The Weak Binding of Music-Generated Feelings
In my previous article I developed the hypothesis that music generates feelings which are only weakly bound, in the sense that those feelings can, subject to various constraints, be transferred to perceptions of other things.
If this is the case, it is a fairly unique aspect of music.
This observation leads to the question: Why are music-generated feelings only weakly bound to the music?
The Binding Problem, in general
The Binding Problem remains a major unsolved problem in neuroscience, and there is more than one theory about what the solution might be.
Given the existing state of knowledge about the binding problem in general, I think the most we can do with regard to music is to identify what properties music has which might, plausibly, account for the weak binding that music-generated feelings exhibit.
Two Properties of Music
There are two properties of music that I have identified which may account for the weak binding of music-generated feelings.
Property 1: Globality
The first such property is that the musical quality of any music item is a global property of the musical item as a whole, and it is not possible to account for the musical quality of a musical item in terms of the properties of the individual components of the music.
If we consider situations where very "tight" perceptual binding occurs, especially if perceptions of sound are involved, there is usually an identification of an event occurring at a specific time and place, and this identification results in the binding of the visual perception of the event and the audio perception. For example, seeing a cup fall on the floor and break, and, at exactly the same moment, hearing the cup hit the floor and the sounds it makes as it breaks – our brains presumably depend on the simultaneous occurrence of visual and audio perceptions, with matching information about location, to determine that they should be bound together into a single integrated perception.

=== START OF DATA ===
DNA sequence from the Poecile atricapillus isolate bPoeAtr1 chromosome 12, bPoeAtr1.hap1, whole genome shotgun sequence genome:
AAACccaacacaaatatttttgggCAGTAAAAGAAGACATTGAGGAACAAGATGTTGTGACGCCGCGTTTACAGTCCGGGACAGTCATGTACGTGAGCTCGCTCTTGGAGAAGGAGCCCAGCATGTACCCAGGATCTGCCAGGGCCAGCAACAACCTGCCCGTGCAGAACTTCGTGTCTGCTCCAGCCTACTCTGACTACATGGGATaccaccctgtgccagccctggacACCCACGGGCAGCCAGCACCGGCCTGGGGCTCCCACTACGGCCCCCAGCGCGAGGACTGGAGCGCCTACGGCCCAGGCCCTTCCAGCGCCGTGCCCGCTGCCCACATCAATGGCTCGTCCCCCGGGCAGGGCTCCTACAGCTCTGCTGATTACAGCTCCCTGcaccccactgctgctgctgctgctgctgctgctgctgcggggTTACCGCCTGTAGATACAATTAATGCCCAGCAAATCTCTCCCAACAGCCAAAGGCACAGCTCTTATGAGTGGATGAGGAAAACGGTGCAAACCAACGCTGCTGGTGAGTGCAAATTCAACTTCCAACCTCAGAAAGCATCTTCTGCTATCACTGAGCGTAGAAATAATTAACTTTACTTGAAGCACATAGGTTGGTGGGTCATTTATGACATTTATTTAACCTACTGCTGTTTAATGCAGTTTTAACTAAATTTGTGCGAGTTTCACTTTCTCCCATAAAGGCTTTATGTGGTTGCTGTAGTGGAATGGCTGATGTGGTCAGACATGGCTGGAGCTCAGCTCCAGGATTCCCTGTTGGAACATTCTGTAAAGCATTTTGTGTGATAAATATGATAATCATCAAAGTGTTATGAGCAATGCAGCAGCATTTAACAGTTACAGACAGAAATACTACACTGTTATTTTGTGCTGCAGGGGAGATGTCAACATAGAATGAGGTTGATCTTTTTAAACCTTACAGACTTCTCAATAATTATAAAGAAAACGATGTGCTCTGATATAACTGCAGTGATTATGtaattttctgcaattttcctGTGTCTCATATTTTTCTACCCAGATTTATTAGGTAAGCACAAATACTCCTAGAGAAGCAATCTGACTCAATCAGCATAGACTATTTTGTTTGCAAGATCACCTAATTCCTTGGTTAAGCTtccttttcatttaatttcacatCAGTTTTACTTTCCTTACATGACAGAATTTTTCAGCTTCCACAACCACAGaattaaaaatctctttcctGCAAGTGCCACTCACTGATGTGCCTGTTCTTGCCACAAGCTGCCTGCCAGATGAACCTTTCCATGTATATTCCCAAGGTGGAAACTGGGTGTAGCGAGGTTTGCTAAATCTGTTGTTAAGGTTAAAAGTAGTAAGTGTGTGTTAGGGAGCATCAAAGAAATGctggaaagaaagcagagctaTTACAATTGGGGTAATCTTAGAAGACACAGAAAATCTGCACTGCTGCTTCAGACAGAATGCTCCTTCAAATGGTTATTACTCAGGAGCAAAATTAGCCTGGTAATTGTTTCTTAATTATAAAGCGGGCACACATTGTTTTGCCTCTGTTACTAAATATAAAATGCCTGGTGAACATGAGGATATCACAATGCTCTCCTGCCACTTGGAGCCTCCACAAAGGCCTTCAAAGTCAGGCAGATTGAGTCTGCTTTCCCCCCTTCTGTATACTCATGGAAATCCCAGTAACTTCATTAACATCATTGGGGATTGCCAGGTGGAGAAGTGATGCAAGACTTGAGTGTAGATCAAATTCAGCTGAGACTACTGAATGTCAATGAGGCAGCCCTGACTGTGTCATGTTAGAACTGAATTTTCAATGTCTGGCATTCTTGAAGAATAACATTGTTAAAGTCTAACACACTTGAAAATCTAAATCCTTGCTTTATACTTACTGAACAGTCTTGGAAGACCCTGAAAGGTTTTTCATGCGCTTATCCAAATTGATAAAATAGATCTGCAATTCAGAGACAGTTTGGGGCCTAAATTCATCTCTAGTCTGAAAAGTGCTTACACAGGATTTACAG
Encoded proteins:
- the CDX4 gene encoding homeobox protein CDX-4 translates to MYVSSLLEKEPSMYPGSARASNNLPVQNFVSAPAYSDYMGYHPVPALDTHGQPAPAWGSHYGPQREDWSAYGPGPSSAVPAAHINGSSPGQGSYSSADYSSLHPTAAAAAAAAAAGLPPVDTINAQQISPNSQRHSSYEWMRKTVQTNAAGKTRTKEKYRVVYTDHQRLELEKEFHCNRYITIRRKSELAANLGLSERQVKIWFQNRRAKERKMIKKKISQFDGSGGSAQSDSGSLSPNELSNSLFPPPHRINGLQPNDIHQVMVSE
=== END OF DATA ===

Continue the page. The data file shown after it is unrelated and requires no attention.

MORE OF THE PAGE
If the feelings generated by an item of music can only be attributed to the musical item as a whole, then this attribution is spread out over a long period of time, ie probably at least 10 seconds, and that spreading out may prevent activation of the perceptual binding mechanisms that depend on identifying events occurring within much shorter time frames, ie much smaller than even 1 second.
Property 2: Invariant Perception
The second relevant property of music is that the perceived musical quality of a music item is invariant under two types of transformation, which are:
- Pitch translation, ie transposing to a different key
- Time scaling, playing faster or slower
Neither of these invariances applies to an unlimited degree, but within a certain range they do apply, ie a musical item is exactly the "same" musical item if it is played in a different key, and it is the "same" item if it is played a bit slower or a bit faster.
The raw input data for music perceptions are not invariant under these transformations, ie notes have absolute pitch values, and time intervals between notes have absolute lengths.